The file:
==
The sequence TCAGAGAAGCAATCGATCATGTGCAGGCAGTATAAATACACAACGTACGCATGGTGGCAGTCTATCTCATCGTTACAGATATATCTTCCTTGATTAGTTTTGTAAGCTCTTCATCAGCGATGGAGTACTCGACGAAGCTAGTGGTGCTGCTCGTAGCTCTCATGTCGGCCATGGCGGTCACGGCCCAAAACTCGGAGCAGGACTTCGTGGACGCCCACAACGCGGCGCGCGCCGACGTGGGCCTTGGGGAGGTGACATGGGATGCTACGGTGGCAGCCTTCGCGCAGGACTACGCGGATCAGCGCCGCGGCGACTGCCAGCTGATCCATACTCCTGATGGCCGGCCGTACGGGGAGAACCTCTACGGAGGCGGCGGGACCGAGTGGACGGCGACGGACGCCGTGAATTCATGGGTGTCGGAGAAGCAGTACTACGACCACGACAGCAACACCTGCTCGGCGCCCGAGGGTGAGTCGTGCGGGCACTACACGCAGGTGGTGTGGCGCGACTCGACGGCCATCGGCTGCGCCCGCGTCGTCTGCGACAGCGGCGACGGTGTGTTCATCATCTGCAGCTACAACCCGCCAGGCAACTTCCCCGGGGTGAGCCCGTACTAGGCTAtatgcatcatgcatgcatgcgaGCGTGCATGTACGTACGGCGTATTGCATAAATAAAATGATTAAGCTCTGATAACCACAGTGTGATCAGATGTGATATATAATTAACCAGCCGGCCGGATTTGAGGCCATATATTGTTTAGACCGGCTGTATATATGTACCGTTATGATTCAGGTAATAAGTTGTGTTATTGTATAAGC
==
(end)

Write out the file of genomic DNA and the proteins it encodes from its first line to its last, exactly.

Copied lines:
The sequence TCAGAGAAGCAATCGATCATGTGCAGGCAGTATAAATACACAACGTACGCATGGTGGCAGTCTATCTCATCGTTACAGATATATCTTCCTTGATTAGTTTTGTAAGCTCTTCATCAGCGATGGAGTACTCGACGAAGCTAGTGGTGCTGCTCGTAGCTCTCATGTCGGCCATGGCGGTCACGGCCCAAAACTCGGAGCAGGACTTCGTGGACGCCCACAACGCGGCGCGCGCCGACGTGGGCCTTGGGGAGGTGACATGGGATGCTACGGTGGCAGCCTTCGCGCAGGACTACGCGGATCAGCGCCGCGGCGACTGCCAGCTGATCCATACTCCTGATGGCCGGCCGTACGGGGAGAACCTCTACGGAGGCGGCGGGACCGAGTGGACGGCGACGGACGCCGTGAATTCATGGGTGTCGGAGAAGCAGTACTACGACCACGACAGCAACACCTGCTCGGCGCCCGAGGGTGAGTCGTGCGGGCACTACACGCAGGTGGTGTGGCGCGACTCGACGGCCATCGGCTGCGCCCGCGTCGTCTGCGACAGCGGCGACGGTGTGTTCATCATCTGCAGCTACAACCCGCCAGGCAACTTCCCCGGGGTGAGCCCGTACTAGGCTAtatgcatcatgcatgcatgcgaGCGTGCATGTACGTACGGCGTATTGCATAAATAAAATGATTAAGCTCTGATAACCACAGTGTGATCAGATGTGATATATAATTAACCAGCCGGCCGGATTTGAGGCCATATATTGTTTAGACCGGCTGTATATATGTACCGTTATGATTCAGGTAATAAGTTGTGTTATTGTATAAGC